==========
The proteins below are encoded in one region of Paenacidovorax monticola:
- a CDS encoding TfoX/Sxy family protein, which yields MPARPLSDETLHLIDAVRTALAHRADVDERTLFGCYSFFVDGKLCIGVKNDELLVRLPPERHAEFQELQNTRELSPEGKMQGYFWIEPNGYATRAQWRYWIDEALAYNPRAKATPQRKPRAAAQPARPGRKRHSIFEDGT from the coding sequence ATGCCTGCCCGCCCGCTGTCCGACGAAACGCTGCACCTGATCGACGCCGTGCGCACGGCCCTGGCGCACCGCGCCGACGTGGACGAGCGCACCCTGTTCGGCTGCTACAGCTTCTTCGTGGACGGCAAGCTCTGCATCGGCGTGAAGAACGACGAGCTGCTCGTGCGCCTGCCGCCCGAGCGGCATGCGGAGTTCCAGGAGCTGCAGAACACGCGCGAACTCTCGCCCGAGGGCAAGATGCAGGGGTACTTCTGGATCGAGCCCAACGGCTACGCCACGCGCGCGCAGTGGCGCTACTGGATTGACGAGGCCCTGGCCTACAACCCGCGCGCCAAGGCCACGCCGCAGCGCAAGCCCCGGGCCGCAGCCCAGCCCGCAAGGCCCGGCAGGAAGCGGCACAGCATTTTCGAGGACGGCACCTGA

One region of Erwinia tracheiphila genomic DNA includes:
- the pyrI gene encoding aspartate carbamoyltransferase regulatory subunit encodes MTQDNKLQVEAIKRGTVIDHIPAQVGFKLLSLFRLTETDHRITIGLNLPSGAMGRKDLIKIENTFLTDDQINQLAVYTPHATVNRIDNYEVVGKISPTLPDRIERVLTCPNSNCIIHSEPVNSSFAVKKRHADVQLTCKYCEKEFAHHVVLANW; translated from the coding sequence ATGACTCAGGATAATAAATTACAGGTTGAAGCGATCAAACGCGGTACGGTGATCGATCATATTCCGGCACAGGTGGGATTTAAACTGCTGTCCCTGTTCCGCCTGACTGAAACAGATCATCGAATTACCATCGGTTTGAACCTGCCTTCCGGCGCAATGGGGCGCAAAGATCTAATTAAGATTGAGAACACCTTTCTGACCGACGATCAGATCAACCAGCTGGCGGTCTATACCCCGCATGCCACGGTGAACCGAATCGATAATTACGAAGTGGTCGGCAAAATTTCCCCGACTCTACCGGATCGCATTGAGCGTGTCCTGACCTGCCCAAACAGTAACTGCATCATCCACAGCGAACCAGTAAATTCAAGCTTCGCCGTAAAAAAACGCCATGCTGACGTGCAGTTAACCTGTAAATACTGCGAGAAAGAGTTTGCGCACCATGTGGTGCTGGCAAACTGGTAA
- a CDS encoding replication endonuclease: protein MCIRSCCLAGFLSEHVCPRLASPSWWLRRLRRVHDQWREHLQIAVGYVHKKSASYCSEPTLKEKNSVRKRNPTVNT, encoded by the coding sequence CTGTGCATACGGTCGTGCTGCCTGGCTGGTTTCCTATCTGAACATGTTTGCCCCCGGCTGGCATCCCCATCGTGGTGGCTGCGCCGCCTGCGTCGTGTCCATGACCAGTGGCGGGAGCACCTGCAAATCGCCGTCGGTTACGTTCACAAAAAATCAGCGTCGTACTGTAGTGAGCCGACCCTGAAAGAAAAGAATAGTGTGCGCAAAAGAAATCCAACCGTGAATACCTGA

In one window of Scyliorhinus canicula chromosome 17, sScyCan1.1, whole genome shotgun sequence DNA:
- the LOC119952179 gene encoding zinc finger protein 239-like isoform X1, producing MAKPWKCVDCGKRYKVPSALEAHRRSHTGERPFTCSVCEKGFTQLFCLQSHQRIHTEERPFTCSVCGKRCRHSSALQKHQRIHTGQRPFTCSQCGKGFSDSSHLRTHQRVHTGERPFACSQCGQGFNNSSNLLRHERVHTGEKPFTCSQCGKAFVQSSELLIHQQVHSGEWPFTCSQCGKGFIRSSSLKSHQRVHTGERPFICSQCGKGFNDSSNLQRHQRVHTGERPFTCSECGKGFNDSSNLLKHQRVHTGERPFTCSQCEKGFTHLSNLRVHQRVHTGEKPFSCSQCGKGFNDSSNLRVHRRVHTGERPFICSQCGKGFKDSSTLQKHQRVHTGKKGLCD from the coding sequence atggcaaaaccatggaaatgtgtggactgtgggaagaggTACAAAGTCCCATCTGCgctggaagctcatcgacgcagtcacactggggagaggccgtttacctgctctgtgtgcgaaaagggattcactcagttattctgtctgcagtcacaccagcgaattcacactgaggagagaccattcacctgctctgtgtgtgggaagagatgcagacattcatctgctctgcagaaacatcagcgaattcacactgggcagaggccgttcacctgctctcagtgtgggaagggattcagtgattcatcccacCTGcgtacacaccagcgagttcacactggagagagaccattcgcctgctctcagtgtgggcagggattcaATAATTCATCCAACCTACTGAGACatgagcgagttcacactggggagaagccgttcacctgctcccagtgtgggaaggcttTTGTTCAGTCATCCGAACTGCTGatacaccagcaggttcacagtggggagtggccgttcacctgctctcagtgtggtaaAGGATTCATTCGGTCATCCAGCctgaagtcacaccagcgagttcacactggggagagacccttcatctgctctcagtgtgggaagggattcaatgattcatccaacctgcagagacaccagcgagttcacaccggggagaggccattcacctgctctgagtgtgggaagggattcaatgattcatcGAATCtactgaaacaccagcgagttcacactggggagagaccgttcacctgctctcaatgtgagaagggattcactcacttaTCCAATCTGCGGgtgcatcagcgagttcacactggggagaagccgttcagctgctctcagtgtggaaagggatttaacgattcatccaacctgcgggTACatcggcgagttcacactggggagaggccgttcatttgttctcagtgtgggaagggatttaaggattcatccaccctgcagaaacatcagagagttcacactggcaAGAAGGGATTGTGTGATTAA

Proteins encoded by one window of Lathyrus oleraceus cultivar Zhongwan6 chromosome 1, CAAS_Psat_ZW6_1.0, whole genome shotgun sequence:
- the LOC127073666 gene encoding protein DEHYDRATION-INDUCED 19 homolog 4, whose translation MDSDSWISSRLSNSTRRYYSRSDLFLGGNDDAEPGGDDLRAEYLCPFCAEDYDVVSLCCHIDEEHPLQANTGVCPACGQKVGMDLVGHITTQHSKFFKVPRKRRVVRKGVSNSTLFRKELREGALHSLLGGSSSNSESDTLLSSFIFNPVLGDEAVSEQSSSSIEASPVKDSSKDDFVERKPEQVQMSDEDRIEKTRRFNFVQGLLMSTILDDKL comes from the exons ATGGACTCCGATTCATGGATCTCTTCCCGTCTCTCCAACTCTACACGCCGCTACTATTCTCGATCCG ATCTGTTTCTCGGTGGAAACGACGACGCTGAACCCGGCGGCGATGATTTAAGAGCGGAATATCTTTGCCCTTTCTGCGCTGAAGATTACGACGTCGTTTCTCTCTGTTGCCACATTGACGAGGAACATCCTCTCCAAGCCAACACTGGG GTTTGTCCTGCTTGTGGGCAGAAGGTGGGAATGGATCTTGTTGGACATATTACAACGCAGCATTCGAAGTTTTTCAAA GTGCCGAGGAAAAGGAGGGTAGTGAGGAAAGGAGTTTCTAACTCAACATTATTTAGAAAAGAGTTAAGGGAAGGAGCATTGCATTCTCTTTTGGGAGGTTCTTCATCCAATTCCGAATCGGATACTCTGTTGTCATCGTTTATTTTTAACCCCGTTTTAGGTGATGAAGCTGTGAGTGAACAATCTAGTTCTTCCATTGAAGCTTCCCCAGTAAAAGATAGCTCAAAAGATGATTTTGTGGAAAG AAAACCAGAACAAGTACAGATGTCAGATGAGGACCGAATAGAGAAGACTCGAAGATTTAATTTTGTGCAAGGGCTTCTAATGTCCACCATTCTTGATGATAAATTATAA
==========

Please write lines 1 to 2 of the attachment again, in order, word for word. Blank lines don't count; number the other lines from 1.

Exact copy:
The proteins below are encoded in one region of Paenacidovorax monticola:
- a CDS encoding TfoX/Sxy family protein, which yields MPARPLSDETLHLIDAVRTALAHRADVDERTLFGCYSFFVDGKLCIGVKNDELLVRLPPERHAEFQELQNTRELSPEGKMQGYFWIEPNGYATRAQWRYWIDEALAYNPRAKATPQRKPRAAAQPARPGRKRHSIFEDGT from the coding sequence ATGCCTGCCCGCCCGCTGTCCGACGAAACGCTGCACCTGATCGACGCCGTGCGCACGGCCCTGGCGCACCGCGCCGACGTGGACGAGCGCACCCTGTTCGGCTGCTACAGCTTCTTCGTGGACGGCAAGCTCTGCATCGGCGTGAAGAACGACGAGCTGCTCGTGCGCCTGCCGCCCGAGCGGCATGCGGAGTTCCAGGAGCTGCAGAACACGCGCGAACTCTCGCCCGAGGGCAAGATGCAGGGGTACTTCTGGATCGAGCCCAACGGCTACGCCACGCGCGCGCAGTGGCGCTACTGGATTGACGAGGCCCTGGCCTACAACCCGCGCGCCAAGGCCACGCCGCAGCGCAAGCCCCGGGCCGCAGCCCAGCCCGCAAGGCCCGGCAGGAAGCGGCACAGCATTTTCGAGGACGGCACCTGA